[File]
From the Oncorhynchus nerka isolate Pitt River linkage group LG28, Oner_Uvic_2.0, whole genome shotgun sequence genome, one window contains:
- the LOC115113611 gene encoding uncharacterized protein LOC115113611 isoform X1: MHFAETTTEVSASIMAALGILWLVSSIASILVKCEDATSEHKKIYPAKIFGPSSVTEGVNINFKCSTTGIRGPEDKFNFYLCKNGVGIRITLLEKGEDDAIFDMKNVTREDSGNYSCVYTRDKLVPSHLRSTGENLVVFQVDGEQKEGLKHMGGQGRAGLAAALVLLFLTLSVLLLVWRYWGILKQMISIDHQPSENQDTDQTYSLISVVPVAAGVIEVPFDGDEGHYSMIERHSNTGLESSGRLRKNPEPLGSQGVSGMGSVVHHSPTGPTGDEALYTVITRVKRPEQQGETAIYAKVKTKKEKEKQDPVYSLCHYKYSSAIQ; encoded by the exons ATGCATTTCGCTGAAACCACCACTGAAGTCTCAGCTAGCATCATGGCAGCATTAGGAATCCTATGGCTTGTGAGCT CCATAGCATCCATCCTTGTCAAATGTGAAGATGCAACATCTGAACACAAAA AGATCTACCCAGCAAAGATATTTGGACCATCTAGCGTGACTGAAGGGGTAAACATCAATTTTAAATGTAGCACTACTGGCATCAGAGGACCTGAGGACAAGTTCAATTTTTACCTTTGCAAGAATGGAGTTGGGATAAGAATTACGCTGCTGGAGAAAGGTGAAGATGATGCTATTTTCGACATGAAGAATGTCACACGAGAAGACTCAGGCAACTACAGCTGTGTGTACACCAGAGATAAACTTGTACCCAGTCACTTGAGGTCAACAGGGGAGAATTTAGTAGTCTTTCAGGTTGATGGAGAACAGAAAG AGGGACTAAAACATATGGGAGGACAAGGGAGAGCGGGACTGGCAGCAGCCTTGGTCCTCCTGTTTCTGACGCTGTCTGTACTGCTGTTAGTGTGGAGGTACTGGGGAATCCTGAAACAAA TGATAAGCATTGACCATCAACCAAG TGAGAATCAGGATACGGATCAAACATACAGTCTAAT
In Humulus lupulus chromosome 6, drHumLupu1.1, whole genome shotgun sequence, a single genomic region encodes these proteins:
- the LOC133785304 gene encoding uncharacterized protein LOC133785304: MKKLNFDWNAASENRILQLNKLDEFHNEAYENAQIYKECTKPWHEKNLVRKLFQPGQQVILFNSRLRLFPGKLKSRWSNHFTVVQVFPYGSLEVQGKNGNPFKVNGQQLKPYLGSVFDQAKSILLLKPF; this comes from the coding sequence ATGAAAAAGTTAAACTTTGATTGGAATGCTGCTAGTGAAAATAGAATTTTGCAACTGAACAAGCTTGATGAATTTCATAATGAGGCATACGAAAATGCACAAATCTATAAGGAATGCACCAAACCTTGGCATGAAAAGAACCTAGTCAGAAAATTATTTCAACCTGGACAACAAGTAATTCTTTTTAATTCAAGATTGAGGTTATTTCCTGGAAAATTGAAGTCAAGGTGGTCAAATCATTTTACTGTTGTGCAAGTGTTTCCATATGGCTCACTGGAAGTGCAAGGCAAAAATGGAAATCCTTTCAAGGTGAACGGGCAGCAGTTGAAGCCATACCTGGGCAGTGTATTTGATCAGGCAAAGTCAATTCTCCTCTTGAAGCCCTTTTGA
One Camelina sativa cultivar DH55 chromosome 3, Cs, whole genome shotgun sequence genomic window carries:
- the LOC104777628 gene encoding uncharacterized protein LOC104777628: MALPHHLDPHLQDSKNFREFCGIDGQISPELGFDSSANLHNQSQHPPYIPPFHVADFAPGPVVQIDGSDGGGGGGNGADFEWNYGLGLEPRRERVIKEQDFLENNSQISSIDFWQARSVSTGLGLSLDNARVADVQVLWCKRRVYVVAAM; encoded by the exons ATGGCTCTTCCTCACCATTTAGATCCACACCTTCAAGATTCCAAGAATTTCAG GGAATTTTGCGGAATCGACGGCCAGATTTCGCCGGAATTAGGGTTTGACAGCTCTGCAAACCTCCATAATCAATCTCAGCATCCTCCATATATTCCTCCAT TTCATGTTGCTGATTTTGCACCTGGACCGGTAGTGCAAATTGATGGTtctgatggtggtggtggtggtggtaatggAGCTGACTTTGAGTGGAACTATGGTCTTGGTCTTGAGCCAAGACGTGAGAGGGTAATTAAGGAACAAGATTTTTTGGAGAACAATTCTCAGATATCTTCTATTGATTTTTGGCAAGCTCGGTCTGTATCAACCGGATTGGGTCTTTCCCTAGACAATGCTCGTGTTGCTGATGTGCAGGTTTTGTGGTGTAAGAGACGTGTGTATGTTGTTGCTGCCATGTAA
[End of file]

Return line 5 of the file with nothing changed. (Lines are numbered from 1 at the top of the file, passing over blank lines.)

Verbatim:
One Camelina sativa cultivar DH55 chromosome 3, Cs, whole genome shotgun sequence genomic window carries: